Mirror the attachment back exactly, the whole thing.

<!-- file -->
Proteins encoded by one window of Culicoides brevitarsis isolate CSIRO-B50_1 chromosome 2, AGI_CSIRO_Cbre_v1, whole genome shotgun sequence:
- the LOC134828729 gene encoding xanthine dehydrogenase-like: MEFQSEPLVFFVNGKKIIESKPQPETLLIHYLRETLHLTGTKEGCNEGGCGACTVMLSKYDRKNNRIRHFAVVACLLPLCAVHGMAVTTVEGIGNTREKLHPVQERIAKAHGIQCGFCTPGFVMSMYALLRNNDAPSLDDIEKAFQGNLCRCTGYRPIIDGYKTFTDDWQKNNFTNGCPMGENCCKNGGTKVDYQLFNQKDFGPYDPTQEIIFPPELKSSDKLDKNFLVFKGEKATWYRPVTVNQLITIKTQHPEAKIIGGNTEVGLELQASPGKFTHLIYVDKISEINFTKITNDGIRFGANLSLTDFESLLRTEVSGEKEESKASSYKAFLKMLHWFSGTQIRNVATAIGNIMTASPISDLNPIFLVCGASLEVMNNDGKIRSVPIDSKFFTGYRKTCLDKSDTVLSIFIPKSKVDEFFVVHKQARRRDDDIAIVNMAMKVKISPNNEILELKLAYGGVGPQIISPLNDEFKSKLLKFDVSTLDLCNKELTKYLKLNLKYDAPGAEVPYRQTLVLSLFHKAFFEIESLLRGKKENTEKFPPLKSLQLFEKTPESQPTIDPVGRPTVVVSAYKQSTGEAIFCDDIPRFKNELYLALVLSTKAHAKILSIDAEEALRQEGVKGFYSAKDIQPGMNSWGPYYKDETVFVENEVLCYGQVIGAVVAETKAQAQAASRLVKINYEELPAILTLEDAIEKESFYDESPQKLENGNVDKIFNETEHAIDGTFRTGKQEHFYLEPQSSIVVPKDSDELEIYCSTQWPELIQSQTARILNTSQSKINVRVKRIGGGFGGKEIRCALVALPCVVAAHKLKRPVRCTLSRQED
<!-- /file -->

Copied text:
Proteins encoded by one window of Culicoides brevitarsis isolate CSIRO-B50_1 chromosome 2, AGI_CSIRO_Cbre_v1, whole genome shotgun sequence:
- the LOC134828729 gene encoding xanthine dehydrogenase-like: MEFQSEPLVFFVNGKKIIESKPQPETLLIHYLRETLHLTGTKEGCNEGGCGACTVMLSKYDRKNNRIRHFAVVACLLPLCAVHGMAVTTVEGIGNTREKLHPVQERIAKAHGIQCGFCTPGFVMSMYALLRNNDAPSLDDIEKAFQGNLCRCTGYRPIIDGYKTFTDDWQKNNFTNGCPMGENCCKNGGTKVDYQLFNQKDFGPYDPTQEIIFPPELKSSDKLDKNFLVFKGEKATWYRPVTVNQLITIKTQHPEAKIIGGNTEVGLELQASPGKFTHLIYVDKISEINFTKITNDGIRFGANLSLTDFESLLRTEVSGEKEESKASSYKAFLKMLHWFSGTQIRNVATAIGNIMTASPISDLNPIFLVCGASLEVMNNDGKIRSVPIDSKFFTGYRKTCLDKSDTVLSIFIPKSKVDEFFVVHKQARRRDDDIAIVNMAMKVKISPNNEILELKLAYGGVGPQIISPLNDEFKSKLLKFDVSTLDLCNKELTKYLKLNLKYDAPGAEVPYRQTLVLSLFHKAFFEIESLLRGKKENTEKFPPLKSLQLFEKTPESQPTIDPVGRPTVVVSAYKQSTGEAIFCDDIPRFKNELYLALVLSTKAHAKILSIDAEEALRQEGVKGFYSAKDIQPGMNSWGPYYKDETVFVENEVLCYGQVIGAVVAETKAQAQAASRLVKINYEELPAILTLEDAIEKESFYDESPQKLENGNVDKIFNETEHAIDGTFRTGKQEHFYLEPQSSIVVPKDSDELEIYCSTQWPELIQSQTARILNTSQSKINVRVKRIGGGFGGKEIRCALVALPCVVAAHKLKRPVRCTLSRQED